Readers' Choice Awards 2009
Mozilla Thunderbird (38%)
Gmail Web Client (31%)
Congratulations to Mozilla Thunderbird for its third consecutive win in the Favorite E-Mail Client category with 38% of the vote. The “Holy how did that happen, Batman?” award, as well as Honorable Mention, go to the runner up, Gmail, which got 11% more of your votes than last year, while Thunderbird dropped 7%. Meanwhile, other non-Web-based clients, Evolution and KMail, are ever more the favorites of fewer. Is the trend toward Web-based clients inexorable, or can the non-Gmails of the world find a formula to stanch the decline?
No news here, gang. OpenOffice.org, bolstered no doubt by its recent 3.0 release, retains its crown as your Favorite Office Program with the same share of your vote as last year, 85%. The alternatives, AbiWord and KOffice, each similarly continue to be the favorites of merely 3% of you. As with Firefox, there seems to be some sort of correlation between a program's cross-platform characteristics (should any exist) and its category-crusher status. Honorable Mention for most definitive response in this category goes to “I hate all office programs”.
In this year's competition, we decided it made sense to split up audio-related programs into two categories. The first is Favorite Audio Tool—that is, program for creating, manipulating and modifying audio streams. The second is Favorite Audio Player—that is, program for playing and organizing existing audio streams. The cross-platform Audacity sound recorder and editor is yet another—cross-platform rule holds—category crusher in the Favorite Audio Tool department, garnering top marks from 73% of you. Although the applications LMMS and Ardour each have a critical mass of adherents, each is the favorite audio tool of only 6% of you.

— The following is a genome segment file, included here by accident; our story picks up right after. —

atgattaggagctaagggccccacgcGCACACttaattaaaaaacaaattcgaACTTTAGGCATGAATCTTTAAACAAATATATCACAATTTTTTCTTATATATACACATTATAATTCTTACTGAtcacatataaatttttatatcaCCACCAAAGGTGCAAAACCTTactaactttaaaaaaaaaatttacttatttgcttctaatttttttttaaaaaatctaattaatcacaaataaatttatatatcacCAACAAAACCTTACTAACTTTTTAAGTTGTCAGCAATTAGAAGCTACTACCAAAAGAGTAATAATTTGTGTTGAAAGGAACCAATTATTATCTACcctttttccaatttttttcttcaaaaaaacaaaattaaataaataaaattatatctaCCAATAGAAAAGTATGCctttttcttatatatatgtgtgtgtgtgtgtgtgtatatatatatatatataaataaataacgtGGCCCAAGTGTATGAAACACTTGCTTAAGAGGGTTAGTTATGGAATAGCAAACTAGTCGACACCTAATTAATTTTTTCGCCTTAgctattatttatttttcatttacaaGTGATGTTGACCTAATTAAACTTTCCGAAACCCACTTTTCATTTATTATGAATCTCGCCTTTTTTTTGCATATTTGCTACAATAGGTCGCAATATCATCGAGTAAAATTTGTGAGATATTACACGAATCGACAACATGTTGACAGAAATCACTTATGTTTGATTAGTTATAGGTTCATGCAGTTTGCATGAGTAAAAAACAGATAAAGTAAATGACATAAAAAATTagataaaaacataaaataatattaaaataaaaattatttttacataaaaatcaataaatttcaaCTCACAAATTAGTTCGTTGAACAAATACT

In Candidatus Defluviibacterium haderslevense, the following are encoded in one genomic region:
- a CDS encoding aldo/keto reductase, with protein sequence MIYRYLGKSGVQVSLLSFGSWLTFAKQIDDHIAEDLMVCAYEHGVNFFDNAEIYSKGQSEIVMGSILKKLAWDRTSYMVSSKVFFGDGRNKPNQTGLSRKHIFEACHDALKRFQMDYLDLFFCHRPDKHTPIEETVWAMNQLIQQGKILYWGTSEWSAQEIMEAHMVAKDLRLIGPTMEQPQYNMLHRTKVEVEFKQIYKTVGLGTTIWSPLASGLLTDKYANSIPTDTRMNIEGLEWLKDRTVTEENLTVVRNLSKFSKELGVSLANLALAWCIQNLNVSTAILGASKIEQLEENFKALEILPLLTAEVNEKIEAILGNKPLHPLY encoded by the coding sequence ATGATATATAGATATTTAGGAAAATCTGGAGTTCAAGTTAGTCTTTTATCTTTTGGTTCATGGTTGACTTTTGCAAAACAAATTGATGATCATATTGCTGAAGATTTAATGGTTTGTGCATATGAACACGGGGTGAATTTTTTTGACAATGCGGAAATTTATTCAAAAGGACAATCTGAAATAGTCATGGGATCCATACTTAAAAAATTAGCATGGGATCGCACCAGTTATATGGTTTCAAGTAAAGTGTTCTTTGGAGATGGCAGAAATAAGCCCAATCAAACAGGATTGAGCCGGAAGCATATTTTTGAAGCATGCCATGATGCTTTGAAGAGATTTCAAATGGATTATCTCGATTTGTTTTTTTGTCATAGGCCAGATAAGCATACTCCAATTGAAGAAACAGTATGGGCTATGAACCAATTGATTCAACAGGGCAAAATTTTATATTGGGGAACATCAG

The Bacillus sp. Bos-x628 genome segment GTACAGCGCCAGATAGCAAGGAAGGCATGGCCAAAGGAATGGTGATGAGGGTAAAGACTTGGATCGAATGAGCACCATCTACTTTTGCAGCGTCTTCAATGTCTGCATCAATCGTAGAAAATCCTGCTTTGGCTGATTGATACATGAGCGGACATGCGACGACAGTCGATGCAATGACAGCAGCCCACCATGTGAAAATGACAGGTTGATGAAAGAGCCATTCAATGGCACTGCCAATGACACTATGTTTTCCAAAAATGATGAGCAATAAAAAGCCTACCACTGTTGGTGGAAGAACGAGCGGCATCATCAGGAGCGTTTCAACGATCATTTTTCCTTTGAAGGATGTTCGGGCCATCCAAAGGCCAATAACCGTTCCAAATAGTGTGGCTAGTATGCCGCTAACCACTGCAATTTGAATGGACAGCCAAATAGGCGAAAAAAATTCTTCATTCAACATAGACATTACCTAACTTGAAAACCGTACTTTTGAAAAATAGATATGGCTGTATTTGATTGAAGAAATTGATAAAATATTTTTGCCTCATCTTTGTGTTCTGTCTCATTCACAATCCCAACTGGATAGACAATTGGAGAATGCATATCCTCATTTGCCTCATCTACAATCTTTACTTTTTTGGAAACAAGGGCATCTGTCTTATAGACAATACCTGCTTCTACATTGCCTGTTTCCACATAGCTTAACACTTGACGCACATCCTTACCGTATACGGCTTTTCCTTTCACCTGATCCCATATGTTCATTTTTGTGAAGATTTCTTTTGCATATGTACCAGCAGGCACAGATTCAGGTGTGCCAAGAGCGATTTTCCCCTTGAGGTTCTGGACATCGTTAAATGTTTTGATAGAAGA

Although alternatives have knocked Amarok back a few points from last year, its 36% share of the vote tally helped the renowned audio player for KDE remain undisputed champion in the Favorite Audio Player category. Many of you also are aficionados of the audio players Rhythmbox and XMMS, each of which received enough votes to warrant Honorable Mention. It's interesting to see KDE flagging as your favorite desktop, yet the KDE audio player, admittedly more feature-packed, has double the support of the GNOME audio player, Rhythmbox.
Ladies and gentlemen, we have a new champion in the Favorite Media Player category. VLC, which last year landed in a close second place behind MPlayer, won the category in a photo finish by a single percentage point. Both players play pretty much any format you can throw at them, making usability a key factor in your decision. Thus, more of you are opting for the single-console approach of VLC rather than MPlayer. Other players that recorded respectable results were Totem (9%), Kaffeine (8%), SMPlayer (6%) and xine (5%).